Today marks the start of National Infertility Awareness Week, and the chances are that if you've been around here for some time you will know how close this subject is to my heart. To kick the week off, I thought I'd share our timeline of trying to conceive.
February 2011 - The start of our first cycle of not trying, not preventing (NTNP)
12 March 2011 - We got married! We knew it was unlikely, but we had hopes of a honeymoon baby.
April 2011 - My dad passed away suddenly. Extreme sadness that any children we would have would never meet him was one of my first thoughts.
June 2011 - The aftermath of losing my dad changed my way of thinking. I decided that the NTNP approach wasn't enough, and I wanted to learn more about how to maximise our chances of conceiving.
April 2012 - Made an appointment to see our GP, as we'd been trying for over a year without any success.
April - October 2012 - A number of tests were carried out, firstly blood tests for me and a SA for Boy. The results of these were fine, so we were referred to the hospital for further tests. I had an ultrasound scan and a HSG, and Boy had a repeat SA.
October 2012 - We met with the consultant to discuss results and future steps. She was incredibly unsympathetic, and basically told us to "go away" until the following October. They had discovered no obvious problems and therefore we were categorised as "unexplained infertility".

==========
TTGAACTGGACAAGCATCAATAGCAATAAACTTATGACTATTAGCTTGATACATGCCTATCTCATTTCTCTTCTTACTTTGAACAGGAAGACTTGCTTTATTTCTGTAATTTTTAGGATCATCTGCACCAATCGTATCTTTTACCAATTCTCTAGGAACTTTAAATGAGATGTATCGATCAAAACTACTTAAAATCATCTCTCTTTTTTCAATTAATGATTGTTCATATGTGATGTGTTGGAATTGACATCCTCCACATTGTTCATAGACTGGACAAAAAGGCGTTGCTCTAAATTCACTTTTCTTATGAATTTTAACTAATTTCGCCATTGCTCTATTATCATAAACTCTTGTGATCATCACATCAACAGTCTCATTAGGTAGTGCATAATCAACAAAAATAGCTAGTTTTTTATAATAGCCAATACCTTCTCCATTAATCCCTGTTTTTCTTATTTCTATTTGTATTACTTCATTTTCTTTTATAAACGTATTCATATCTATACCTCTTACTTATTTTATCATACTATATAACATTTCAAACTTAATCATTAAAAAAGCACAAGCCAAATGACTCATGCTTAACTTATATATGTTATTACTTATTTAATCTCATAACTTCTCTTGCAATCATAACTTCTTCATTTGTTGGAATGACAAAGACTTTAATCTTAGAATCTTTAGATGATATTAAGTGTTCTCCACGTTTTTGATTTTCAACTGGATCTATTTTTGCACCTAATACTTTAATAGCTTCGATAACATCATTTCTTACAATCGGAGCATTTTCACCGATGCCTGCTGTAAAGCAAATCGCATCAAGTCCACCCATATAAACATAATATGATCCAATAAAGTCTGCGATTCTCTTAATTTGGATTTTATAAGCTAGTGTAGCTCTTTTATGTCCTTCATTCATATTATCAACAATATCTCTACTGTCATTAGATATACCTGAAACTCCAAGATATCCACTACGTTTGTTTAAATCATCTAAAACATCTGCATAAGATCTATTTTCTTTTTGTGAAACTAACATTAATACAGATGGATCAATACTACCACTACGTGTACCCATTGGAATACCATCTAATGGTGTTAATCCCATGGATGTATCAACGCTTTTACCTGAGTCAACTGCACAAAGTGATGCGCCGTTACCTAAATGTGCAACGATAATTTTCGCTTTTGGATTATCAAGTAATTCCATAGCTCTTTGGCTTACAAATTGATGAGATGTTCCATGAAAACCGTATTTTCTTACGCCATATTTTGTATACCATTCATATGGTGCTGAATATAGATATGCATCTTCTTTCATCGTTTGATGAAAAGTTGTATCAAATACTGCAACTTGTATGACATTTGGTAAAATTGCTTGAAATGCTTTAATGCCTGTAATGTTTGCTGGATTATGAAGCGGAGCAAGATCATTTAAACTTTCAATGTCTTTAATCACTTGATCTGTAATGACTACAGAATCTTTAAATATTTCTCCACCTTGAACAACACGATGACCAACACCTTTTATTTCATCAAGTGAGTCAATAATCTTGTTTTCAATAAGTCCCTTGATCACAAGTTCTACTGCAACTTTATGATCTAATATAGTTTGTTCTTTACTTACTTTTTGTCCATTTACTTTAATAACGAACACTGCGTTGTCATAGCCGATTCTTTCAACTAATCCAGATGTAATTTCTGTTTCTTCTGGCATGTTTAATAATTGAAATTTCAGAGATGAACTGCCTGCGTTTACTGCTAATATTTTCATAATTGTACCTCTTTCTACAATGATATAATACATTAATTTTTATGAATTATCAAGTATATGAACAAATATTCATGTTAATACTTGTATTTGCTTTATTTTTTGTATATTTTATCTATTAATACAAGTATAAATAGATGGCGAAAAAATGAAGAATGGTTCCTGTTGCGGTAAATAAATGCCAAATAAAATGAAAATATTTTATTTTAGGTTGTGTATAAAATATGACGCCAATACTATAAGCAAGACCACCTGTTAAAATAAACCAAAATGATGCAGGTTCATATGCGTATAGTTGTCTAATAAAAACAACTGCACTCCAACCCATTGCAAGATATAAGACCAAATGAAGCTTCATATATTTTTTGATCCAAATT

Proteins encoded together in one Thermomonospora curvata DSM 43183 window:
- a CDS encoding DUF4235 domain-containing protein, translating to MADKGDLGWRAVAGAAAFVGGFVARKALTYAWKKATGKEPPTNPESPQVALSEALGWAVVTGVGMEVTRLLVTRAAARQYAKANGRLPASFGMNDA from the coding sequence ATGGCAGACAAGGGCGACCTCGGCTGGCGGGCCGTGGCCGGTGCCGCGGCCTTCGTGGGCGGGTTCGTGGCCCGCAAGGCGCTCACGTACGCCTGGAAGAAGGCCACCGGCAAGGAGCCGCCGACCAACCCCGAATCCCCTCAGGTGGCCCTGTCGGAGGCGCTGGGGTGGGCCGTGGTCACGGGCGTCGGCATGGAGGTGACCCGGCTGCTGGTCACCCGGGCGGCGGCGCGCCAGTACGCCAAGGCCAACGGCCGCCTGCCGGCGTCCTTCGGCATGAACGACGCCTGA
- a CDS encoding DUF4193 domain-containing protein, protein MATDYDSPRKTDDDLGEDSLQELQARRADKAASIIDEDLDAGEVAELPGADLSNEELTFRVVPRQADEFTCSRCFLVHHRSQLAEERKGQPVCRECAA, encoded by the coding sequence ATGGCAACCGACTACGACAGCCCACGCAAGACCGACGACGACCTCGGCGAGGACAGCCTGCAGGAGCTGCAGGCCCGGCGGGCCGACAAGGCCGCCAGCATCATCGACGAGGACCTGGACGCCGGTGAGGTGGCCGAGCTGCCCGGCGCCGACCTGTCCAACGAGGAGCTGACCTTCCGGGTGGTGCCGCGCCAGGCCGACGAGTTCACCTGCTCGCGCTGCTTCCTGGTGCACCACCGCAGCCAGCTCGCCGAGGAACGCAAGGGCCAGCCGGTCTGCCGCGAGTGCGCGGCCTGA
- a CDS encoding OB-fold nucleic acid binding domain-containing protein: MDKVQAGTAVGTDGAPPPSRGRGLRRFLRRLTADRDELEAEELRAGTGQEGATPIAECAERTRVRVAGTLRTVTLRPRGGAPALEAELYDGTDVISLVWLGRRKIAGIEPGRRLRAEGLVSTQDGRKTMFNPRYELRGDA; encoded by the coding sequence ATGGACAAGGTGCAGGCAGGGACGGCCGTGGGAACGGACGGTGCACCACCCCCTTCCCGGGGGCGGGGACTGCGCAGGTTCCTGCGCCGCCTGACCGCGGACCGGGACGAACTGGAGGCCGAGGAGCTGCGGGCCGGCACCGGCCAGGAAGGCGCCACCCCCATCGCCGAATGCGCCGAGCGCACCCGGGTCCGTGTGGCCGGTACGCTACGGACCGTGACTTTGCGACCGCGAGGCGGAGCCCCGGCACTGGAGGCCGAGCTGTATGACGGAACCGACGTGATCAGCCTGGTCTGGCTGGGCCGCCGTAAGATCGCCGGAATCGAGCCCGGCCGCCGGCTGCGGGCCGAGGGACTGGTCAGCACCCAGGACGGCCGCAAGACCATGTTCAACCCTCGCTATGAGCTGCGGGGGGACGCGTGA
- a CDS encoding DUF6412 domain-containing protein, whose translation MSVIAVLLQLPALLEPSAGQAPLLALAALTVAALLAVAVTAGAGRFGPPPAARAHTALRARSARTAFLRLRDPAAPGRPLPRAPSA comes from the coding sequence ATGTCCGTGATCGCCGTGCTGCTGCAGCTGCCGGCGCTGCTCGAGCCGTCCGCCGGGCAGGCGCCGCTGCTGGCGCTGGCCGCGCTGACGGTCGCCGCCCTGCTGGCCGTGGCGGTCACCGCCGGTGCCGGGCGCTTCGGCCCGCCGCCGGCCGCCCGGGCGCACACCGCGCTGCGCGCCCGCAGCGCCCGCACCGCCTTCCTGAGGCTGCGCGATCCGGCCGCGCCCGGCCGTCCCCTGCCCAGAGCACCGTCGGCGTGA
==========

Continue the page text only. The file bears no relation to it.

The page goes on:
October 2013 - Back at the consultants. I was ready to fight for referral, but thankfully she was happy to get the ball rolling there and then.
January 2014 - First appointment at the Fertility Clinic.
February 2014 - Given our timetable for IVF!
8th March 2014 - Began our first cycle of IVF.
28th April 2014 - Found out conclusively that our cycle was unsuccessful.
30th June 2014 - Follow up appointment at the Fertility Clinic. We were given the option of starting our frozen cycle immediately, but we decided to take the summer off to enjoy our trip to Paris.
6th September 2014 - Began our frozen cycle.
It's been a long road to get to where we are now, but we have to keep the hope alive that someday soon, we'll get to take home a baby of our own.